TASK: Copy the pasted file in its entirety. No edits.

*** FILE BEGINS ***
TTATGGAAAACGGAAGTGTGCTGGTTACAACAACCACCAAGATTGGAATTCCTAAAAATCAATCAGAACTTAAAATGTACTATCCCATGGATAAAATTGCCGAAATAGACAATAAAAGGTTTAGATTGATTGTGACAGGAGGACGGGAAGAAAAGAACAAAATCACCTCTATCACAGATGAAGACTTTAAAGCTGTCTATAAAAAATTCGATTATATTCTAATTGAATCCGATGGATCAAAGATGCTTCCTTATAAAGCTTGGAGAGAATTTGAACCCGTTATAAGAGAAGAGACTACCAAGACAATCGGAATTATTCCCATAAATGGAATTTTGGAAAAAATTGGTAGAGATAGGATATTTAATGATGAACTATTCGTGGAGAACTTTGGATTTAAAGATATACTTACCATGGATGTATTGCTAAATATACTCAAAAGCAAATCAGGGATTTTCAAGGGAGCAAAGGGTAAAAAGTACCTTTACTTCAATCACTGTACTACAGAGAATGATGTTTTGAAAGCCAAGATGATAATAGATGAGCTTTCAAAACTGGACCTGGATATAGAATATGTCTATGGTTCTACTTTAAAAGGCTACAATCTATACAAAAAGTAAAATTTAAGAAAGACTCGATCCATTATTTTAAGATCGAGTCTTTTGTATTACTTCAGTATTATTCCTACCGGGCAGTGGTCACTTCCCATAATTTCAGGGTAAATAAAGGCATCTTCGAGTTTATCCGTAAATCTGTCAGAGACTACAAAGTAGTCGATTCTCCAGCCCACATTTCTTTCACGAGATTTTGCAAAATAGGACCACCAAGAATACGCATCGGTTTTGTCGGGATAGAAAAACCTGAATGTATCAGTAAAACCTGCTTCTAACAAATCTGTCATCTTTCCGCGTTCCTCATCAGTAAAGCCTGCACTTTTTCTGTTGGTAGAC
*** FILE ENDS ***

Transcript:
TTATGGAAAACGGAAGTGTGCTGGTTACAACAACCACCAAGATTGGAATTCCTAAAAATCAATCAGAACTTAAAATGTACTATCCCATGGATAAAATTGCCGAAATAGACAATAAAAGGTTTAGATTGATTGTGACAGGAGGACGGGAAGAAAAGAACAAAATCACCTCTATCACAGATGAAGACTTTAAAGCTGTCTATAAAAAATTCGATTATATTCTAATTGAATCCGATGGATCAAAGATGCTTCCTTATAAAGCTTGGAGAGAATTTGAACCCGTTATAAGAGAAGAGACTACCAAGACAATCGGAATTATTCCCATAAATGGAATTTTGGAAAAAATTGGTAGAGATAGGATATTTAATGATGAACTATTCGTGGAGAACTTTGGATTTAAAGATATACTTACCATGGATGTATTGCTAAATATACTCAAAAGCAAATCAGGGATTTTCAAGGGAGCAAAGGGTAAAAAGTACCTTTACTTCAATCACTGTACTACAGAGAATGATGTTTTGAAAGCCAAGATGATAATAGATGAGCTTTCAAAACTGGACCTGGATATAGAATATGTCTATGGTTCTACTTTAAAAGGCTACAATCTATACAAAAAGTAAAATTTAAGAAAGACTCGATCCATTATTTTAAGATCGAGTCTTTTGTATTACTTCAGTATTATTCCTACCGGGCAGTGGTCACTTCCCATAATTTCAGGGTAAATAAAGGCATCTTCGAGTTTATCCGTAAATCTGTCAGAGACTACAAAGTAGTCGATTCTCCAGCCCACATTTCTTTCACGAGATTTTGCAAAATAGGACCACCAAGAATACGCATCGGTTTTGTCGGGATAGAAAAACCTGAATGTATCAGTAAAACCTGCTTCTAACAAATCTGTCATCTTTCCGCGTTCCTCATCAGTAAAGCCTGCACTTTTTCTGTTGGTAGAC